Author(s): Mori K, Ishida T, Yasuda T, Hasokawa M, Monguchi T,
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Abstract BACKGROUND: Adverse effects of dietary intake of trans-fatty acids (TFA) on the incidence of coronary artery disease (CAD) are well recognized in Western countries. The risk of TFA, however, has not been well clarified in Japan. We investigated the association of serum TFA concentration with serum lipid profile, coronary risk factors, and prevalence of CAD. METHODS AND RESULTS: A total of 902 patients, who were hospitalized at Kobe University Hospital from July 2008 to March 2012 and gave written informed consent, were enrolled in this study. Among them, 463 patients had CAD, and 318 patients had metabolic syndrome (MetS). Serum TFA, elaidic acid (trans-9-C18:1) and linolelaidic acid (trans-9, 12-C18:2), were measured on gas chromatography/mass spectrometry. Serum TFA level had a positive correlation with body mass index, waist circumference, low-density lipoprotein cholesterol, triglycerides, and apolipoprotein B48, and an inverse correlation with age and high-density lipoprotein cholesterol. Fasting serum TFA, by age quartile in the young generation with CAD and/or MetS, was higher than that in patients without CAD and/or MetS. On multivariate logistic regression, TFA was identified as a CAD risk after adjustment for classical risk factors. CONCLUSIONS: Serum TFA concentration was elevated in young patients with CAD and/or MetS. Diet-derived TFA may cause a serious health problem, particularly in the young generation in Japan.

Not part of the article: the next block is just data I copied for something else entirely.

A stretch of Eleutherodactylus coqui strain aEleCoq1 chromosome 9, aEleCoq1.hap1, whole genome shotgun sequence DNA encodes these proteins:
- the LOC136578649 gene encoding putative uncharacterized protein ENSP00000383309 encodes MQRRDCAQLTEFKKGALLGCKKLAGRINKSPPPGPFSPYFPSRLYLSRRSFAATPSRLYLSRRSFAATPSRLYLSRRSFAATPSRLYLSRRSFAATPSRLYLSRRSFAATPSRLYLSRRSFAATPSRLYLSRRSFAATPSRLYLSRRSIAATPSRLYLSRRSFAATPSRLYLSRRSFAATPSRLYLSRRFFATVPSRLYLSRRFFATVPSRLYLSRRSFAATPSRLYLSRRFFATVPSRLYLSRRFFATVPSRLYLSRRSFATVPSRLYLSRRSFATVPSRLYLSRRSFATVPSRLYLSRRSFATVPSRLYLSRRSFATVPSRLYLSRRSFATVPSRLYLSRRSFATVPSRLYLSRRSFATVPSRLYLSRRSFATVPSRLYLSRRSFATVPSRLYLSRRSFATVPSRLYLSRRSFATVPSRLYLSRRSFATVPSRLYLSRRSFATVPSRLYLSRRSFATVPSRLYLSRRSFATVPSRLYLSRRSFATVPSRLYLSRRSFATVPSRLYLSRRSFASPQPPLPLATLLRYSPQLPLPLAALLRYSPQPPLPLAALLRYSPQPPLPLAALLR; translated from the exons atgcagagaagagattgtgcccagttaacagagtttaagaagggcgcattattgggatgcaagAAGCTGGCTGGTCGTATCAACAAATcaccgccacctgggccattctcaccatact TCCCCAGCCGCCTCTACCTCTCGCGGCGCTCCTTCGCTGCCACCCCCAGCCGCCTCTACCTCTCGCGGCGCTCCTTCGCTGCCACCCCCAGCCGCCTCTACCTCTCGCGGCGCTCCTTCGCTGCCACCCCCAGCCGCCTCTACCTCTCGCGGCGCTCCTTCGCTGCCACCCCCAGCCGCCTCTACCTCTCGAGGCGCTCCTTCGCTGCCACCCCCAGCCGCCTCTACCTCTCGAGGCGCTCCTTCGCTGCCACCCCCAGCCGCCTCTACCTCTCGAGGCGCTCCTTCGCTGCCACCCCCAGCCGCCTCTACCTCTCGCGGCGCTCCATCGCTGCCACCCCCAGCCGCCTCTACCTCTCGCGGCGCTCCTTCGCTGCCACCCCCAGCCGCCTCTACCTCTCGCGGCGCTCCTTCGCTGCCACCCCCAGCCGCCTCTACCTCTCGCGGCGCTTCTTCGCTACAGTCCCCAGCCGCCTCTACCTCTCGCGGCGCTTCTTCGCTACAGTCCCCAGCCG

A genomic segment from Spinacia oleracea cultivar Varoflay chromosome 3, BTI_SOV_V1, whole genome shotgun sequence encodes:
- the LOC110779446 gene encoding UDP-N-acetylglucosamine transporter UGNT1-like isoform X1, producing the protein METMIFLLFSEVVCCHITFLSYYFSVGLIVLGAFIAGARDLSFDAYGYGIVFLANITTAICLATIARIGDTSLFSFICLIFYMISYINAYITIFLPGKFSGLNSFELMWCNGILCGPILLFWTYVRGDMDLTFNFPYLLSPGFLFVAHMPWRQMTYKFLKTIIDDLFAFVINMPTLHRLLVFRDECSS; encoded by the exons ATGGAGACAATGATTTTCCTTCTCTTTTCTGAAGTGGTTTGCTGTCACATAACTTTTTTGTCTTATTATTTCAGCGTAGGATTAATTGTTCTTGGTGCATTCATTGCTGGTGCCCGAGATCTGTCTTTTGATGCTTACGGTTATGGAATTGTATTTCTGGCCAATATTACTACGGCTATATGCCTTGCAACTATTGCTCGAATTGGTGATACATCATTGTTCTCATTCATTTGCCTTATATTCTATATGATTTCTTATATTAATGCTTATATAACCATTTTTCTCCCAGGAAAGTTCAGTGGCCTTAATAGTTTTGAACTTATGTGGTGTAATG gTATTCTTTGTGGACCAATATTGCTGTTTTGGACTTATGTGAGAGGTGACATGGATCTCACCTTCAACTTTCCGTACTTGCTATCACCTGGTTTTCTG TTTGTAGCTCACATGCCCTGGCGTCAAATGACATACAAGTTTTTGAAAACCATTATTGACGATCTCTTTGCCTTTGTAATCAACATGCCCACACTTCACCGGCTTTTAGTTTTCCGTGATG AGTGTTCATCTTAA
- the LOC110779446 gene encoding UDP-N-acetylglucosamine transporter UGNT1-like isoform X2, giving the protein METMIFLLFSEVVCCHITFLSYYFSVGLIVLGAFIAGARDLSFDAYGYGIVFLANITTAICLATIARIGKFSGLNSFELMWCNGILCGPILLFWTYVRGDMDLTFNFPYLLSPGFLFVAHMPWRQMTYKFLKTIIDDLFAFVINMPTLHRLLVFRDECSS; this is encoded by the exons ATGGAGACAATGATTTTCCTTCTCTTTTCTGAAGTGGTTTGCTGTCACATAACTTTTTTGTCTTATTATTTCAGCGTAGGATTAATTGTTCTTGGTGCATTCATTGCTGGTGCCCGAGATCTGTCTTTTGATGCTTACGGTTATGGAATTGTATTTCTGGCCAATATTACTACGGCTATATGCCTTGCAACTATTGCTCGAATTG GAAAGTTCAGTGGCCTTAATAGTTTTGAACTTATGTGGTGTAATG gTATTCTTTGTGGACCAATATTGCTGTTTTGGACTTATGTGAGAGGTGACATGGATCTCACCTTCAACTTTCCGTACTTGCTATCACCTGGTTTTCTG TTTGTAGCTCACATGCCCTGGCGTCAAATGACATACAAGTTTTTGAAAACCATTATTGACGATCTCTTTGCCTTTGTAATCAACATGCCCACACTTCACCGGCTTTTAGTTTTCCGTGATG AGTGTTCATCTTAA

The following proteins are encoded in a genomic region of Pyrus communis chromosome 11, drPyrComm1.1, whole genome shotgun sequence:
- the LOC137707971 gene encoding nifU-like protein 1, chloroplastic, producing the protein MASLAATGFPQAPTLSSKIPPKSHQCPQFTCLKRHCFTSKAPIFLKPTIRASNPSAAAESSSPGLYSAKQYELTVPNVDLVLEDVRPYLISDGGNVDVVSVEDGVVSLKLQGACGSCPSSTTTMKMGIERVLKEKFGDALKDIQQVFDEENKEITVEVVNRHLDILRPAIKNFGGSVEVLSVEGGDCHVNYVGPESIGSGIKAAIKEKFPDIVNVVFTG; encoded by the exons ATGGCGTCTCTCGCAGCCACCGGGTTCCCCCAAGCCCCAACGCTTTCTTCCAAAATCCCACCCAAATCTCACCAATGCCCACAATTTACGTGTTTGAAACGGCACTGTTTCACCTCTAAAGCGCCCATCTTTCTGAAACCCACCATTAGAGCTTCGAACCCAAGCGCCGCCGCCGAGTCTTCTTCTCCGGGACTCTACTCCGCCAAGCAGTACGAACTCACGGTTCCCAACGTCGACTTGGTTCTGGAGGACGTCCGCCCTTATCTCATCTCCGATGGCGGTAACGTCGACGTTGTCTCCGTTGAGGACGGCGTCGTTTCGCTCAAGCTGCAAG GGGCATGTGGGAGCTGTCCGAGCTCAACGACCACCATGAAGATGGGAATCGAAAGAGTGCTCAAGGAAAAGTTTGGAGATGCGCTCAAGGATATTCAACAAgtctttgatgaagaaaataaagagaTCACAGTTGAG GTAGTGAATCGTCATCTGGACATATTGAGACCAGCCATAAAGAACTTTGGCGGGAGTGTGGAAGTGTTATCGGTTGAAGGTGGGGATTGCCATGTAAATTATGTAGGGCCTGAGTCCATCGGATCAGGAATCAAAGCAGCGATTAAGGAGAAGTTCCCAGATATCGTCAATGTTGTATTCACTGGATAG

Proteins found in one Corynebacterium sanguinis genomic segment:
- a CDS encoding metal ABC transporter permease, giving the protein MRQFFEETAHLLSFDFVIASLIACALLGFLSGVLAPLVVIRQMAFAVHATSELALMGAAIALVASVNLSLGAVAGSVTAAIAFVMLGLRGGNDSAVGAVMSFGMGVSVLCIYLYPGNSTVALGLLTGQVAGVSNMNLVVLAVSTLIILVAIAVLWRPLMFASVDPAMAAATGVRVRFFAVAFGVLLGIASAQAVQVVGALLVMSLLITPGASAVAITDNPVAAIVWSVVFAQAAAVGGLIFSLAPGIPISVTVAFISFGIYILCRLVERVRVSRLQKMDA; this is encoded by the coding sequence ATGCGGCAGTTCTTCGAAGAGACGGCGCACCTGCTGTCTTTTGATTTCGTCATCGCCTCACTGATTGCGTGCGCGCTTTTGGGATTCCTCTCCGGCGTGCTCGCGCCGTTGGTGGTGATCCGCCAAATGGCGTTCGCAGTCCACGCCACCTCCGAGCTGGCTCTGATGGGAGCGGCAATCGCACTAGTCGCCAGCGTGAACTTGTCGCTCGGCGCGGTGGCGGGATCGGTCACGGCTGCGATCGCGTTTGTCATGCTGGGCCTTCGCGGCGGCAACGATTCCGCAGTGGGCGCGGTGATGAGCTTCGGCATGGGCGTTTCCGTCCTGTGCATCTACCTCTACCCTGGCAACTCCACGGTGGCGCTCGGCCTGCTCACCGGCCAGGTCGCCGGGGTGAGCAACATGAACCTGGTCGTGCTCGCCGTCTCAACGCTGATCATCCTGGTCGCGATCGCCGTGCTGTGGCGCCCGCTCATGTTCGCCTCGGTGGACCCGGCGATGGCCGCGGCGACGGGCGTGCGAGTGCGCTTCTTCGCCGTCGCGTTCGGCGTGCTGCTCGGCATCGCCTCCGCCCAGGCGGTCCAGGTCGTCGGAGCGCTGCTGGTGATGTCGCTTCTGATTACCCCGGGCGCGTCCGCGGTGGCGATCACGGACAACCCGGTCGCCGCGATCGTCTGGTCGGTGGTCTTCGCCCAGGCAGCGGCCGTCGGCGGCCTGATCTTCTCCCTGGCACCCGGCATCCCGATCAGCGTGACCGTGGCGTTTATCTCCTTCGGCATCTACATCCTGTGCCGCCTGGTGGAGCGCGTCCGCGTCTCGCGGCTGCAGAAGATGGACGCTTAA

This article was published in Circ J
and referenced in Journal of Nutrition & Food Sciences